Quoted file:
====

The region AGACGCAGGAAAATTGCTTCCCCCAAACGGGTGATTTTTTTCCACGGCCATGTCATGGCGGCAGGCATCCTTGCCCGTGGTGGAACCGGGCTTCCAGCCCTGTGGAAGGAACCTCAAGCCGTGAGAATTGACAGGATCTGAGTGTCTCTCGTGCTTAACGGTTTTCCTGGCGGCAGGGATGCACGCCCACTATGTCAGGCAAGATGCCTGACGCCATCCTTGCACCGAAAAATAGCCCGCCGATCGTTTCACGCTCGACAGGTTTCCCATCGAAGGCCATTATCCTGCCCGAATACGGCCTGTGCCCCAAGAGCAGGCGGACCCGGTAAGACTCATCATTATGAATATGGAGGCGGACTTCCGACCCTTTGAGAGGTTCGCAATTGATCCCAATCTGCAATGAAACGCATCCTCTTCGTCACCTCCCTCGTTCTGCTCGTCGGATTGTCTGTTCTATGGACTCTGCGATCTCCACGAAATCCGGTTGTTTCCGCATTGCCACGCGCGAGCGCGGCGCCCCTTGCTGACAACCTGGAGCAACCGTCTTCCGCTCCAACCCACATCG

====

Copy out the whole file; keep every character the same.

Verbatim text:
The region AGACGCAGGAAAATTGCTTCCCCCAAACGGGTGATTTTTTTCCACGGCCATGTCATGGCGGCAGGCATCCTTGCCCGTGGTGGAACCGGGCTTCCAGCCCTGTGGAAGGAACCTCAAGCCGTGAGAATTGACAGGATCTGAGTGTCTCTCGTGCTTAACGGTTTTCCTGGCGGCAGGGATGCACGCCCACTATGTCAGGCAAGATGCCTGACGCCATCCTTGCACCGAAAAATAGCCCGCCGATCGTTTCACGCTCGACAGGTTTCCCATCGAAGGCCATTATCCTGCCCGAATACGGCCTGTGCCCCAAGAGCAGGCGGACCCGGTAAGACTCATCATTATGAATATGGAGGCGGACTTCCGACCCTTTGAGAGGTTCGCAATTGATCCCAATCTGCAATGAAACGCATCCTCTTCGTCACCTCCCTCGTTCTGCTCGTCGGATTGTCTGTTCTATGGACTCTGCGATCTCCACGAAATCCGGTTGTTTCCGCATTGCCACGCGCGAGCGCGGCGCCCCTTGCTGACAACCTGGAGCAACCGTCTTCCGCTCCAACCCACATCG